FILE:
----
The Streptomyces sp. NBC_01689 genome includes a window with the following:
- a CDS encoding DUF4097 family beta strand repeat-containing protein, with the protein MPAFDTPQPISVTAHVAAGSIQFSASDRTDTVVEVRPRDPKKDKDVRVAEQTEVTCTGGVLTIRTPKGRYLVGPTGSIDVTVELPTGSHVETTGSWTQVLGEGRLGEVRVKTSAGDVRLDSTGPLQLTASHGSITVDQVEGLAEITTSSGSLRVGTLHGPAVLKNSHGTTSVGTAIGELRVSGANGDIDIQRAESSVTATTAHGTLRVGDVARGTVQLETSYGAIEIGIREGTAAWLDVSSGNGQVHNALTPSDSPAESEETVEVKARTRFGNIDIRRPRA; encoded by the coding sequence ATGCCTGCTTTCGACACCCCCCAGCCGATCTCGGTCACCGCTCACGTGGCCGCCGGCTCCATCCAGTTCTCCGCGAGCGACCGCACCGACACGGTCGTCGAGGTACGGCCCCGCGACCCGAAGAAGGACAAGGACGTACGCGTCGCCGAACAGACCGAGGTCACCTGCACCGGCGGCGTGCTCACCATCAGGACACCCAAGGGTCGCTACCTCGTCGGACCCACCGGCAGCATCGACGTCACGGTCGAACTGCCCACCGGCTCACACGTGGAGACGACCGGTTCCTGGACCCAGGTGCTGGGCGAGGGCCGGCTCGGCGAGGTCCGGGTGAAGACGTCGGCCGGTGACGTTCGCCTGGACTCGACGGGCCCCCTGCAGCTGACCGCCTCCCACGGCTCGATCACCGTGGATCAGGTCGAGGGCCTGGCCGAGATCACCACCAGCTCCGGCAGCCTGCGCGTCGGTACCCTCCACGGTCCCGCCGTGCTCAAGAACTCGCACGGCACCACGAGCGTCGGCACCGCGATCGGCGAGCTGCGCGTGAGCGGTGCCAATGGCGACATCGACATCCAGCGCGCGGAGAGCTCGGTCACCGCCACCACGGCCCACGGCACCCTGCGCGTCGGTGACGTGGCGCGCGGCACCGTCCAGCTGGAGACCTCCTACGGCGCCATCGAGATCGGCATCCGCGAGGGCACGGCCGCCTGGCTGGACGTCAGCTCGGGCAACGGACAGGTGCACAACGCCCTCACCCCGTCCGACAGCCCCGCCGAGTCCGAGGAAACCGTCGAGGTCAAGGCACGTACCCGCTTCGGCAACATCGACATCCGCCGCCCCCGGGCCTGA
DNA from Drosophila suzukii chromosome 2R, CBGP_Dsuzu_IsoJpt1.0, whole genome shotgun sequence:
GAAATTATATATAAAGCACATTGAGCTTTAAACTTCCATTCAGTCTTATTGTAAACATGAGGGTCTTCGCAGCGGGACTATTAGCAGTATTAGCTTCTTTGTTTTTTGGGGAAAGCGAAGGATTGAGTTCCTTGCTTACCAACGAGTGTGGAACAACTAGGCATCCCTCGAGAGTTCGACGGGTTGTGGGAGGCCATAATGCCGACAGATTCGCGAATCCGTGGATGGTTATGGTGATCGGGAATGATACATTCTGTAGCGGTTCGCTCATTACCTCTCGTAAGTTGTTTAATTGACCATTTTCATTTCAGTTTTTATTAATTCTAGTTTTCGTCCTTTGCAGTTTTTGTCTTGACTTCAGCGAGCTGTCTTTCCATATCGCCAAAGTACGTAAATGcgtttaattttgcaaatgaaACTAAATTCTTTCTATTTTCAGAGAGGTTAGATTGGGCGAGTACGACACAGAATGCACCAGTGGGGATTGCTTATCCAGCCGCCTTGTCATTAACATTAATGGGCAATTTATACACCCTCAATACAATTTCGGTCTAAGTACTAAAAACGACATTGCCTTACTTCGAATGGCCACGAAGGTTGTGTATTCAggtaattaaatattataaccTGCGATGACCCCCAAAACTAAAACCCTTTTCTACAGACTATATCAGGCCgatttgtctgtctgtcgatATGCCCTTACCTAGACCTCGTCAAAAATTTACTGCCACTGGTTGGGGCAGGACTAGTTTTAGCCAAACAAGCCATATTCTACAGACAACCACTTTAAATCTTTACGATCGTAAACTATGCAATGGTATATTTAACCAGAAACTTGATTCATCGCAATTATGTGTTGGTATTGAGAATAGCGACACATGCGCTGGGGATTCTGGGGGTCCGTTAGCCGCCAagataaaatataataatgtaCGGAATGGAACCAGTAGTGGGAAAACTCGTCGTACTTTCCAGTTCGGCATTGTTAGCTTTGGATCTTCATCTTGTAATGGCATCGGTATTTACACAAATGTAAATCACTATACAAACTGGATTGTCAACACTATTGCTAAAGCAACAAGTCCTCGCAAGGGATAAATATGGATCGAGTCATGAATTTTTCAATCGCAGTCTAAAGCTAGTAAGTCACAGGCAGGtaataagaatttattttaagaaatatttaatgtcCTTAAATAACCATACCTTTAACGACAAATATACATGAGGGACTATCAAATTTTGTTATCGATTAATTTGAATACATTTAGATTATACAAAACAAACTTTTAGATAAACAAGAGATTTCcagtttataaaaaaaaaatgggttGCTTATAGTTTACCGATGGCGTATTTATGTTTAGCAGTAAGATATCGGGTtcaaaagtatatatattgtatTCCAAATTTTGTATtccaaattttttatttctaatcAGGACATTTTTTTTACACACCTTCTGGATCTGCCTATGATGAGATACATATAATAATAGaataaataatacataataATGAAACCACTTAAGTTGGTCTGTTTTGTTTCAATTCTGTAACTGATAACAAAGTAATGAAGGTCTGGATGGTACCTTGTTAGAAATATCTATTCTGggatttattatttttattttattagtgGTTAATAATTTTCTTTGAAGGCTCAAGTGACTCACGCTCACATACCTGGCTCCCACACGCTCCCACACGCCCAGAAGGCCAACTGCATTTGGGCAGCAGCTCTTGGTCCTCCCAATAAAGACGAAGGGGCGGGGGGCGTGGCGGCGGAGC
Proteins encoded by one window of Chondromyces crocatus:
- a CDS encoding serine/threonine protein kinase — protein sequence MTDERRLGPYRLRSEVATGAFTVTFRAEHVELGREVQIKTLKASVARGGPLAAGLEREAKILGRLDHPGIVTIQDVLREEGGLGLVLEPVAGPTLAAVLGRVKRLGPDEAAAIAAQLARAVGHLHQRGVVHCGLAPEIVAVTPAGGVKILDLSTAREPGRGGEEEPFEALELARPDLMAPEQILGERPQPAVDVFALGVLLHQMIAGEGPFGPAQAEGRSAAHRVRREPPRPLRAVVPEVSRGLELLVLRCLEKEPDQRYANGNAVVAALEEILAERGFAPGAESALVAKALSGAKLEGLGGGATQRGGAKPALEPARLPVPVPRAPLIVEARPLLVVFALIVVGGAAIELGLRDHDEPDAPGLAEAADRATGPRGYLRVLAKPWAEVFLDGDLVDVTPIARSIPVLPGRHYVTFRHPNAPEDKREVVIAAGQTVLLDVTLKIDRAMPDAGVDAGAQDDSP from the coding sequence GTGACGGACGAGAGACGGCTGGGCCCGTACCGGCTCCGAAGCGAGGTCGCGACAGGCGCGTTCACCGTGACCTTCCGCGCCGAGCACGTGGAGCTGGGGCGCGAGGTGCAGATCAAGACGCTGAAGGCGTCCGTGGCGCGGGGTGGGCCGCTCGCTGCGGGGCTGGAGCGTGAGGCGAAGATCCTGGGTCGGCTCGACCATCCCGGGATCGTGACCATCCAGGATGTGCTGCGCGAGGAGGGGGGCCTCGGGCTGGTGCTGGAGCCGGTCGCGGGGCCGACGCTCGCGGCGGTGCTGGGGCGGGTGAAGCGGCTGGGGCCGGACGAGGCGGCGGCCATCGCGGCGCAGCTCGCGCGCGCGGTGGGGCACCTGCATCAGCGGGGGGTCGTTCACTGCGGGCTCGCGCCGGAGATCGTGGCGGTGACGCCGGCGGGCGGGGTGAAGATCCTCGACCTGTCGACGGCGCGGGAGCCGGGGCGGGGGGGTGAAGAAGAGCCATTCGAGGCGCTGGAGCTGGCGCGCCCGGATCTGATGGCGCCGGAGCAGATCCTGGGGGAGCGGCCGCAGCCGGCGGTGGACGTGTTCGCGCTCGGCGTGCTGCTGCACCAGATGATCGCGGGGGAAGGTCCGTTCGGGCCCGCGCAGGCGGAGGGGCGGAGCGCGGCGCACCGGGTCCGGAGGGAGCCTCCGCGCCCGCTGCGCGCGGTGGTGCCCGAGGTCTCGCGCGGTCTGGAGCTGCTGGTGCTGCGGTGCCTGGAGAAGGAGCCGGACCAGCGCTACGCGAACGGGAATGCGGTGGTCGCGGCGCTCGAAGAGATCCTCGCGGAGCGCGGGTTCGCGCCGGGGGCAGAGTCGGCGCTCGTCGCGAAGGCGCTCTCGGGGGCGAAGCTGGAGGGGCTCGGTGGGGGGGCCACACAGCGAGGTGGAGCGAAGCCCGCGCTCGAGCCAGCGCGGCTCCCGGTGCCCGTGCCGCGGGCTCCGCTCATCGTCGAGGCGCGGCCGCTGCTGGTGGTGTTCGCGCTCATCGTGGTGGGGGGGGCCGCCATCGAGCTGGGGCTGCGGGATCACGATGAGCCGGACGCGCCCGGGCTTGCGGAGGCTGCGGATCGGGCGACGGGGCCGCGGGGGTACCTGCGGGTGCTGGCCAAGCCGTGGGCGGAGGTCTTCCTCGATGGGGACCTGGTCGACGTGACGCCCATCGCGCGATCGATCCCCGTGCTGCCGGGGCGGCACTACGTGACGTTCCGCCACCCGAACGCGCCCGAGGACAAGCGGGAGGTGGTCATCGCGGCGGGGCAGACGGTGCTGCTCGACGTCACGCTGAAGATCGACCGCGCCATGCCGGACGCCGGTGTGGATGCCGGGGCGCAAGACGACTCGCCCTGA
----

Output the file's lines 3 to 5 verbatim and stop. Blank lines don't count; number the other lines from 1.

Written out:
DNA from Drosophila suzukii chromosome 2R, CBGP_Dsuzu_IsoJpt1.0, whole genome shotgun sequence:
GAAATTATATATAAAGCACATTGAGCTTTAAACTTCCATTCAGTCTTATTGTAAACATGAGGGTCTTCGCAGCGGGACTATTAGCAGTATTAGCTTCTTTGTTTTTTGGGGAAAGCGAAGGATTGAGTTCCTTGCTTACCAACGAGTGTGGAACAACTAGGCATCCCTCGAGAGTTCGACGGGTTGTGGGAGGCCATAATGCCGACAGATTCGCGAATCCGTGGATGGTTATGGTGATCGGGAATGATACATTCTGTAGCGGTTCGCTCATTACCTCTCGTAAGTTGTTTAATTGACCATTTTCATTTCAGTTTTTATTAATTCTAGTTTTCGTCCTTTGCAGTTTTTGTCTTGACTTCAGCGAGCTGTCTTTCCATATCGCCAAAGTACGTAAATGcgtttaattttgcaaatgaaACTAAATTCTTTCTATTTTCAGAGAGGTTAGATTGGGCGAGTACGACACAGAATGCACCAGTGGGGATTGCTTATCCAGCCGCCTTGTCATTAACATTAATGGGCAATTTATACACCCTCAATACAATTTCGGTCTAAGTACTAAAAACGACATTGCCTTACTTCGAATGGCCACGAAGGTTGTGTATTCAggtaattaaatattataaccTGCGATGACCCCCAAAACTAAAACCCTTTTCTACAGACTATATCAGGCCgatttgtctgtctgtcgatATGCCCTTACCTAGACCTCGTCAAAAATTTACTGCCACTGGTTGGGGCAGGACTAGTTTTAGCCAAACAAGCCATATTCTACAGACAACCACTTTAAATCTTTACGATCGTAAACTATGCAATGGTATATTTAACCAGAAACTTGATTCATCGCAATTATGTGTTGGTATTGAGAATAGCGACACATGCGCTGGGGATTCTGGGGGTCCGTTAGCCGCCAagataaaatataataatgtaCGGAATGGAACCAGTAGTGGGAAAACTCGTCGTACTTTCCAGTTCGGCATTGTTAGCTTTGGATCTTCATCTTGTAATGGCATCGGTATTTACACAAATGTAAATCACTATACAAACTGGATTGTCAACACTATTGCTAAAGCAACAAGTCCTCGCAAGGGATAAATATGGATCGAGTCATGAATTTTTCAATCGCAGTCTAAAGCTAGTAAGTCACAGGCAGGtaataagaatttattttaagaaatatttaatgtcCTTAAATAACCATACCTTTAACGACAAATATACATGAGGGACTATCAAATTTTGTTATCGATTAATTTGAATACATTTAGATTATACAAAACAAACTTTTAGATAAACAAGAGATTTCcagtttataaaaaaaaaatgggttGCTTATAGTTTACCGATGGCGTATTTATGTTTAGCAGTAAGATATCGGGTtcaaaagtatatatattgtatTCCAAATTTTGTATtccaaattttttatttctaatcAGGACATTTTTTTTACACACCTTCTGGATCTGCCTATGATGAGATACATATAATAATAGaataaataatacataataATGAAACCACTTAAGTTGGTCTGTTTTGTTTCAATTCTGTAACTGATAACAAAGTAATGAAGGTCTGGATGGTACCTTGTTAGAAATATCTATTCTGggatttattatttttattttattagtgGTTAATAATTTTCTTTGAAGGCTCAAGTGACTCACGCTCACATACCTGGCTCCCACACGCTCCCACACGCCCAGAAGGCCAACTGCATTTGGGCAGCAGCTCTTGGTCCTCCCAATAAAGACGAAGGGGCGGGGGGCGTGGCGGCGGAGC
Proteins encoded by one window of Chondromyces crocatus: